Residual cohesive strength J Cr 0 MPa tures. For this reason, disc samples based on in-situ core drilling
Friction angle ϕ 46 Degrees were proposed to do the shear tests (Pelà et al. 2017). For the
Residual friction angle φr 18.4 Degrees simulation of the shear failure of disc samples under diametrical
Contact dilation angle ψ2 15 Degrees loading—similar to the well-known Brazilian test (Fig. 9)—the
parameters for Contact Type 2 (interface between brick and mortar)
are the same as those given in Table 5. The diameter of the sample
is 90 mm and the compressive load is applied on the top of the
and shear cracks propagate inside the mortar. Fracture patterns of trip- sample in the vertical direction. The fracture pattern for α ¼ 40°
lets documented by other researchers are shown in Figs. 7(b and c). (α is the inclination angle of the mortar layer with respect to
Obviously, the simulated detailed fracture pattern and fracture loca- the horizontal) is illustrated in Fig. 9. Shear Crack 2 develops be-
tions in the mortar and along the interface are very similar to those tween the brick and the mortar, Tensile Crack 1 propagates inside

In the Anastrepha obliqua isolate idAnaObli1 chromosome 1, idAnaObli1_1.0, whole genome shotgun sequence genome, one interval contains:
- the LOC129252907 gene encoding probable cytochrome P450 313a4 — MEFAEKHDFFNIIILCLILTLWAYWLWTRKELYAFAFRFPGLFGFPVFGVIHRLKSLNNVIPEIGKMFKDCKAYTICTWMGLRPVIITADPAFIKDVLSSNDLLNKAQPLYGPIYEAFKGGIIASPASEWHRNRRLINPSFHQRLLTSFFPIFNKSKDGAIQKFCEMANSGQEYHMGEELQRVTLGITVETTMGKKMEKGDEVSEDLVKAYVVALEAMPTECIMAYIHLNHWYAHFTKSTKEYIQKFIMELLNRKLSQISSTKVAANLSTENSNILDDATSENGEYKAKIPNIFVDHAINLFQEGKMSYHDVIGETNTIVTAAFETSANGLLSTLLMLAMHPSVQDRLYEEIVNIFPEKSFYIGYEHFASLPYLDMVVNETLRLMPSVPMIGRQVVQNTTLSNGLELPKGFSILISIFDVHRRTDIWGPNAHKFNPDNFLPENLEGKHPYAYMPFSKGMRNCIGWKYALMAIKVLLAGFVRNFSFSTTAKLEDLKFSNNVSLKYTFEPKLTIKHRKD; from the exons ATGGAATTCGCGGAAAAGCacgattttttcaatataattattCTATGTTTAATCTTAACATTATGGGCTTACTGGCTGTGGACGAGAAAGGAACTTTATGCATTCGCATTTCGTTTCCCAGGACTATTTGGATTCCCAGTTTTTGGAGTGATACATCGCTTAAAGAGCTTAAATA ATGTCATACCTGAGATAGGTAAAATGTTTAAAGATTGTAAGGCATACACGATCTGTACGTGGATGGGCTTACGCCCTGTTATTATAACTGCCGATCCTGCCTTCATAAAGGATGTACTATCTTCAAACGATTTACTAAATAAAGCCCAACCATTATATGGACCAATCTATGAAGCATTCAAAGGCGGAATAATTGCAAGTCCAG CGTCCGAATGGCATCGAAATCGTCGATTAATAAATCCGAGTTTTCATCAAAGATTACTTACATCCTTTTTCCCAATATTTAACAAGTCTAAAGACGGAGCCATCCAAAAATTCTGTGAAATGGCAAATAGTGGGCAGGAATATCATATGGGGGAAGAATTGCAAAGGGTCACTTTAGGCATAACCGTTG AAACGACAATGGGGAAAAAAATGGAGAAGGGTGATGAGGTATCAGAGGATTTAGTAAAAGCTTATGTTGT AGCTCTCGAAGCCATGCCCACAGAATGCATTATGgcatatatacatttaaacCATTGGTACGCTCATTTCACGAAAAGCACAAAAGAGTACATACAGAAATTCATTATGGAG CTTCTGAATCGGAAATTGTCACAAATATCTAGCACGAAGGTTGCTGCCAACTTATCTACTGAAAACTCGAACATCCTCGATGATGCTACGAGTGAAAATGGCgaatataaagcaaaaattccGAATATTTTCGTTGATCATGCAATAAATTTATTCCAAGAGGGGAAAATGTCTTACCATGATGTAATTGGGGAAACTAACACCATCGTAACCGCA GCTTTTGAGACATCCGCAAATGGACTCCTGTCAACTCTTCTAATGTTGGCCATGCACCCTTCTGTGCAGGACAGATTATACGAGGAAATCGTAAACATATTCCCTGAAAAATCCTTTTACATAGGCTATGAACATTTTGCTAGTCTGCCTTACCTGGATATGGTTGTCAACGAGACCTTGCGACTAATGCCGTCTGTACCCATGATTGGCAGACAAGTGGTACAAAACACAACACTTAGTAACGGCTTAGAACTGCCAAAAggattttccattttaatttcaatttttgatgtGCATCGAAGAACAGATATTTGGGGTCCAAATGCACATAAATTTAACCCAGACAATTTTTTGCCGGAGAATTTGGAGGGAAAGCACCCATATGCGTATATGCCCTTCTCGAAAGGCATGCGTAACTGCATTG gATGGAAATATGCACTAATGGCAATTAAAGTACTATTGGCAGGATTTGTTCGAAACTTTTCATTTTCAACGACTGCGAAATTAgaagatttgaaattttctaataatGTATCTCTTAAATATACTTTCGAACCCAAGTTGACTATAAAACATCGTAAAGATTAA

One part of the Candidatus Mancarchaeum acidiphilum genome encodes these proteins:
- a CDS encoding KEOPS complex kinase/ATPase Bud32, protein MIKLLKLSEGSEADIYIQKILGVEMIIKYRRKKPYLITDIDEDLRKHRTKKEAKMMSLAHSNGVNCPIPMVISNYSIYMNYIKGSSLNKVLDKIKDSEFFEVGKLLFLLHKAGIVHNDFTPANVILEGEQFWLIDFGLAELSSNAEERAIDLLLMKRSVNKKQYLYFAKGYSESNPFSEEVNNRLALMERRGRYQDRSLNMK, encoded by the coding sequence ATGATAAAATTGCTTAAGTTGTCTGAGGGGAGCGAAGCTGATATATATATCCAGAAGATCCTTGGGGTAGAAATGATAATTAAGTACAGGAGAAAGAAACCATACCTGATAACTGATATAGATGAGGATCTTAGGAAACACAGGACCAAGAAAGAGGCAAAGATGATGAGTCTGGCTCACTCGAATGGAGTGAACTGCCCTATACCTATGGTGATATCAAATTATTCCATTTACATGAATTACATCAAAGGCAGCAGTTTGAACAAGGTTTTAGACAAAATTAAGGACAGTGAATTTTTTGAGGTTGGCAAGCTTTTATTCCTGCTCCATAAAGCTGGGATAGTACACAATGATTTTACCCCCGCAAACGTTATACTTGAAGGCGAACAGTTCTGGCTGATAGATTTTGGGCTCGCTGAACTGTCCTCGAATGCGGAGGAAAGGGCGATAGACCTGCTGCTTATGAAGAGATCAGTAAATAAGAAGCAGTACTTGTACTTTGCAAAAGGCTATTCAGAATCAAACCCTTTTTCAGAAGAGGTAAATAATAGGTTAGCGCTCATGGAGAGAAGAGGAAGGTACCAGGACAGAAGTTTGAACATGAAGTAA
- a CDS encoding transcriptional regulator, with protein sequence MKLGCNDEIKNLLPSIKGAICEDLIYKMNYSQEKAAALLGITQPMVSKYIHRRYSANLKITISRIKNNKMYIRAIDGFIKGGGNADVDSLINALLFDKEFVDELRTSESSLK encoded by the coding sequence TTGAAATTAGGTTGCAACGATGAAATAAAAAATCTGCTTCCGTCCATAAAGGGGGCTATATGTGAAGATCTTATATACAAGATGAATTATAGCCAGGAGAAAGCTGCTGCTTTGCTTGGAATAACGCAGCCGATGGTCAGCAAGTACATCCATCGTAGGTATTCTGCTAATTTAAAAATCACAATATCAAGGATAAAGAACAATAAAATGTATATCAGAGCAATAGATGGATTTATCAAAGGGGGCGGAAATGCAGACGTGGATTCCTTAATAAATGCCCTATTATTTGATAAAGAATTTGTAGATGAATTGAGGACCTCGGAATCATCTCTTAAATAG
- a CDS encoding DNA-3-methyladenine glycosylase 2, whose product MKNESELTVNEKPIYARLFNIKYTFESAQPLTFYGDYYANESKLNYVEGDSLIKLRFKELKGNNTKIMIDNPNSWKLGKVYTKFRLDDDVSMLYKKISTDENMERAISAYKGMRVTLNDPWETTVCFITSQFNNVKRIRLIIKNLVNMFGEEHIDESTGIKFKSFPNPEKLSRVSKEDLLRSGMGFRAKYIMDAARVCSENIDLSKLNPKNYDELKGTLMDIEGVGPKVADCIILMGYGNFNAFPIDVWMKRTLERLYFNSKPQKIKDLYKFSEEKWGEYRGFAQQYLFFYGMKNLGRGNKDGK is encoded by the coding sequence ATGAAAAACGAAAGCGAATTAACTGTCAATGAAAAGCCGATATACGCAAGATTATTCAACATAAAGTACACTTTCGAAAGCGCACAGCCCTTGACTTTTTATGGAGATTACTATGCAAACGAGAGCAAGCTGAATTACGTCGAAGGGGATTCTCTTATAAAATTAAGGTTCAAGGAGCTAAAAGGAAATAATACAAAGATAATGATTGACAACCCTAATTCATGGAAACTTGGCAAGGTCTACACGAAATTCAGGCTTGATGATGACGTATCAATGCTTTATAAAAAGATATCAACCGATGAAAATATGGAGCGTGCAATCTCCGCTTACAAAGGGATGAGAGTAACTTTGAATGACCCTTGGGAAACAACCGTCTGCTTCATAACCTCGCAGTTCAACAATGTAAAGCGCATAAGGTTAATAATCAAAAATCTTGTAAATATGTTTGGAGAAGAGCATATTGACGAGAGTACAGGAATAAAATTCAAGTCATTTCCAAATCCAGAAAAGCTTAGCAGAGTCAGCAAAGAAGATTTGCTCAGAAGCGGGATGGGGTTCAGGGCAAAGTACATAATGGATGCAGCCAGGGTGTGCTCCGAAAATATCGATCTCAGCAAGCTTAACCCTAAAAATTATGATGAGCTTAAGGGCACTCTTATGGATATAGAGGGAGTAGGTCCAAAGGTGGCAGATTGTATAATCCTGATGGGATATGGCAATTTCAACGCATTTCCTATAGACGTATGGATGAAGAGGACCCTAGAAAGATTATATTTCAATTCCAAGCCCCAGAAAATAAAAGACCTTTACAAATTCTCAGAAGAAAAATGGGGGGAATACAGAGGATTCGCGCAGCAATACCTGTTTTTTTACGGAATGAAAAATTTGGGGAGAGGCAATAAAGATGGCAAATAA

observed during lab tests. the mortar, and Shear Crack 3 is observed inside the mortar. It can
be concluded that shear failure dominates the whole sample and a
shear band develops in the mortar with increasing load. The simu-
Shear Strength lated fracture pattern almost duplicates the failure pattern observed
The simulated stress-displacement behavior under different normal during lab testing.
pressures is shown in Fig. 8(a). It can be concluded that the shear
strength increases with increasing normal pressure. Significant Shear Strength
residual strength is observed because frictional resistance is acti-
vated in the postfailure stage. A comparison between simulation The simulated curves of shear stress-loading plate displacement for